play, the better they get. I didn’t want those who wanted to play for the school team to miss the opportunity.” The teams Hoss, 49, and his associates helped to bail out at the middle school needed $6,500.00 to operate this season, after the initial cost was projected at $8,000.00. Most of that has been raised and a deadline for balance of the payment has no firm date. Hoss turned over a check for $5,200.00 in early December. The group is accepting donations. Mark Fontanella stepped down as president of Stafford Youth Basketball after last season. “I was looking for someone I would feel comfortable handing it over to,” said Fontanella, in his fourth year as the Stafford Board of Education chairman. “He has the same passion and dedication to make the program better. He has been all over youth sports for years.” In addition to running Stafford Youth Basketball, Hoss is vice president of the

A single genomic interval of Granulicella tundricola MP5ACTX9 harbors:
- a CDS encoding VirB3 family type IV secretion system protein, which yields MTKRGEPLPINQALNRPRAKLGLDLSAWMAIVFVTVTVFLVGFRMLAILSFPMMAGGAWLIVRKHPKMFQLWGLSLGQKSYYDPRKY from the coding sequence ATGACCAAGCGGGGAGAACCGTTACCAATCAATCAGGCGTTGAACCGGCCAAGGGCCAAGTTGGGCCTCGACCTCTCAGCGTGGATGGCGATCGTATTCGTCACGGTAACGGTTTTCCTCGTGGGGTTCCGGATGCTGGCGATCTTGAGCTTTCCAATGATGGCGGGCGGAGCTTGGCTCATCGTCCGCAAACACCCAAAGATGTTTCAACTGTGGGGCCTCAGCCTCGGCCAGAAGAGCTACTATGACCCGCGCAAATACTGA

Stafford Little League. Prior to that, he was the league’s safety director for five years as well as serving on the board of directors. Hoss is head coach of the travel basketball team for fifth- and sixth-grade girls, on which his daughter, Catherine, 11, plays. He is assistant coach for the eighthgrade boys travel team, where his son Alex, 13, plays. His oldest, Luke, 15, is on the Stafford High School JV team. The growth of one of Hoss’s sixth-grade players, Ashley Dempsey, in a short span this season typifies what Hoss enjoys about coaching youth sports. She showed bravery and then confidence through his encouragement. Dempsey had proven she is an accurate shooter in practices but was timid to launch shots in games. “‘I can’t do it, I can’t do it,’ she would keep saying to me,” Hoss said about trying to get Dempsey to display her skills in games. “I said, ‘You can do it, you can do it.’ Well, I got her into a game and she made two shots. “She had the biggest smile on her face that I had ever seen,” Hoss said. “That was great.” Fontanella says Hoss makes great connections with his players. “He focuses on the strengths of the players and draws it out of them, and he makes them see that.”